Landlords’ duty clarified
When landlords have an express or implied right to enter premises to carry out repairs or maintenance, they have a statutory duty (The Defective Premises Act 1972) to take care that a lack of repairs/maintenance does not cause personal injury or damage to property.
If such a defect is the tenant’s fault, the landlord will not be liable to the tenant though he will be liable to others eg visitors to the premises.
For some time there has been concern that this duty could extend to latent defects and a recent case has clarified the position. It involved a tenant who suffered serious injuries when her arm went through a ribbed glass panel in the front door of her flat.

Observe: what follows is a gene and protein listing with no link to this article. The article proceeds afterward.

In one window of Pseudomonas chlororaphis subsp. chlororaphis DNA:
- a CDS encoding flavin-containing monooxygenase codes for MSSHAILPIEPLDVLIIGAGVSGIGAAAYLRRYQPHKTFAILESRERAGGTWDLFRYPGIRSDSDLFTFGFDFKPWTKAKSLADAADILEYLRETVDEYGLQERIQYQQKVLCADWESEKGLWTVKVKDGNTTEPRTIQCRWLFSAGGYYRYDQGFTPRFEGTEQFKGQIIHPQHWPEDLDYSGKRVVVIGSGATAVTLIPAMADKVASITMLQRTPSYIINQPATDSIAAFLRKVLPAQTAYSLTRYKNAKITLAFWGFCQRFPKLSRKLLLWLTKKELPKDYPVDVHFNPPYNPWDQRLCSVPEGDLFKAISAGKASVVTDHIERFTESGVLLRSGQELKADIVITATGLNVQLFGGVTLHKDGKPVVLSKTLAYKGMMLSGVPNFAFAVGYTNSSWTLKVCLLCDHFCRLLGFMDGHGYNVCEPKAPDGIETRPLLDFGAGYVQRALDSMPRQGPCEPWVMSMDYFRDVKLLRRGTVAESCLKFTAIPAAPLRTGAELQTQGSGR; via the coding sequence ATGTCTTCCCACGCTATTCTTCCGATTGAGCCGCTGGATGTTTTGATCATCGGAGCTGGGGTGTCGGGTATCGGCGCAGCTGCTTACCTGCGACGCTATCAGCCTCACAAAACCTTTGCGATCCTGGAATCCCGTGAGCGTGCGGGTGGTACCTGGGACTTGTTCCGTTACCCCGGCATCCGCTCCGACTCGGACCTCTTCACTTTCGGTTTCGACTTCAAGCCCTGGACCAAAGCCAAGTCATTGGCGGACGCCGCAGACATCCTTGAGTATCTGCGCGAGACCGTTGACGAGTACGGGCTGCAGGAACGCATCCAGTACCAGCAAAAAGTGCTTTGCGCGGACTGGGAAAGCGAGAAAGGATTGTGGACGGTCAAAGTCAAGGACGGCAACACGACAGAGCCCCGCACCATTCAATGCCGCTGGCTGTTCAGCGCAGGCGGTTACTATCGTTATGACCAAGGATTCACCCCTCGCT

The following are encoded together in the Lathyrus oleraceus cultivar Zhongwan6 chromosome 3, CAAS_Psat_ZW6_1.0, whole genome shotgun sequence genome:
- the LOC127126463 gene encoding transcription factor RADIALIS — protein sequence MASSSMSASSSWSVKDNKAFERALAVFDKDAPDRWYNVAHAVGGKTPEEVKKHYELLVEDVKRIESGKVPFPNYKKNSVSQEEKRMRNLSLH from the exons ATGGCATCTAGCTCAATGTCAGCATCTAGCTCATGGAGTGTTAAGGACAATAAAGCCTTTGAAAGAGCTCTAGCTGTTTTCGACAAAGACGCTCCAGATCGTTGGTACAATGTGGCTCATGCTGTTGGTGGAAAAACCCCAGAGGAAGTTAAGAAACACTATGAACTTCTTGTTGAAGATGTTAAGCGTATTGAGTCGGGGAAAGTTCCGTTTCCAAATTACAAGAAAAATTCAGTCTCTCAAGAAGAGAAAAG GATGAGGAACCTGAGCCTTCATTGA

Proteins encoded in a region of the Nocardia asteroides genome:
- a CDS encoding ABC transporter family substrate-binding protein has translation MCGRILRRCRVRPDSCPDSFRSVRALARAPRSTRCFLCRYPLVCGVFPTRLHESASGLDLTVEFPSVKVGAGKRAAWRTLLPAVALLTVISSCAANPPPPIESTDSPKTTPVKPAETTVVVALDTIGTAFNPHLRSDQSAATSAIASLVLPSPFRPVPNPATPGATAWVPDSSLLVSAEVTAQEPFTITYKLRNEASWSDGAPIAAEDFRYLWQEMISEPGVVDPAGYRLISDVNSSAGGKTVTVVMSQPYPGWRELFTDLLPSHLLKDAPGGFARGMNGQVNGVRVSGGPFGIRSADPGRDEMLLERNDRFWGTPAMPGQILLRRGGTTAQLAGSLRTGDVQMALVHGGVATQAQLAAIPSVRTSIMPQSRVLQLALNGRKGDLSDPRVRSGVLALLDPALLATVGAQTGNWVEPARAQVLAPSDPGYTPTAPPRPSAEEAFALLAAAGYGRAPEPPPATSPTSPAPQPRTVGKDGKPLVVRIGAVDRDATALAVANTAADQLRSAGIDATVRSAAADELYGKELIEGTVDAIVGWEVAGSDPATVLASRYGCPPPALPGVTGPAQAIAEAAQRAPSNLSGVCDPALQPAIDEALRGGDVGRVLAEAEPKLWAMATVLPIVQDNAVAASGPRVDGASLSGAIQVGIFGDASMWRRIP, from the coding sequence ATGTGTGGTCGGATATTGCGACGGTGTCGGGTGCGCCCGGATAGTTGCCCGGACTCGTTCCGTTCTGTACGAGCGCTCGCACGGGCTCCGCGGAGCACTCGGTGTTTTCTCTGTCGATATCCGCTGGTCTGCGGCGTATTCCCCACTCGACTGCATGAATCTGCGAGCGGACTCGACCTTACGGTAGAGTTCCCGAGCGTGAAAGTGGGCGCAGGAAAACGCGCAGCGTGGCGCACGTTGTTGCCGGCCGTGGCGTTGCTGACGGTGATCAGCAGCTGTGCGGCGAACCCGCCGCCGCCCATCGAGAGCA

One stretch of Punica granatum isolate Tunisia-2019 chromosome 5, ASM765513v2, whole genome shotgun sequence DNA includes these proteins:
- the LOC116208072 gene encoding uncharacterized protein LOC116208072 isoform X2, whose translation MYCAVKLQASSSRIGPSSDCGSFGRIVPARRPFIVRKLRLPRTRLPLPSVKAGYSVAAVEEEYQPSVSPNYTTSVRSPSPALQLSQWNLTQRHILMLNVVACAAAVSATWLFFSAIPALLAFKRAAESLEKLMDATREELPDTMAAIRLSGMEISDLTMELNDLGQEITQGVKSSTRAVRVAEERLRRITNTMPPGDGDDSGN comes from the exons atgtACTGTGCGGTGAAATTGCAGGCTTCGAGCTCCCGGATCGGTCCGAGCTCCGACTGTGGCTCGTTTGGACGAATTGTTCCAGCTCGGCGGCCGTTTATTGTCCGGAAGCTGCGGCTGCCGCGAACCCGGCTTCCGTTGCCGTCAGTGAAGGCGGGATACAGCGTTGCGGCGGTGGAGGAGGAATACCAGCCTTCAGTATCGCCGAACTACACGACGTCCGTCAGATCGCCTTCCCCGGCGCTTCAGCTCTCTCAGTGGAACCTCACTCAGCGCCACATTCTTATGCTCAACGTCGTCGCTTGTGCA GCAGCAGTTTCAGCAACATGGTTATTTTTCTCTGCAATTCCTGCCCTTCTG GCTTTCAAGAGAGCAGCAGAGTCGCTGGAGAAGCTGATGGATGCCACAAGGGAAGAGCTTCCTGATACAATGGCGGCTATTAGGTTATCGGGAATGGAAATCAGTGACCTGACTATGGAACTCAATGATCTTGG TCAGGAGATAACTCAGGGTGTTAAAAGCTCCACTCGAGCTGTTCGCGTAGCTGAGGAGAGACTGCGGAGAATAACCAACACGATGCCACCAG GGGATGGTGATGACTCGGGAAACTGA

It was made of annealed glass, a material that was considered acceptable when the property was built but that has been recognised as a hazard since 1963. The landlord had never replaced the glass on the basis that it was neither damaged nor in disrepair.
The tenant argued that the landlord was liable because he knew of the hazard and should have fitted safety glass. Luckily for all landlords, the appeal court rejected this argument. They confirmed that the landlord’s statutory duty is to repair and maintain the property; it is not a duty to make safe.
The vast majority of leases do contain rights of entry for the landlord to carry out repairs (eg if the tenant fails to comply with his repairing obligations). Landlords should not be complacent about the state and condition of their properties even if the tenant is fully responsible for repair. Their statutory duties are owed to all third parties, not just to their tenants. There is no substitute for regular inspections to make sure properties are kept in good repair.
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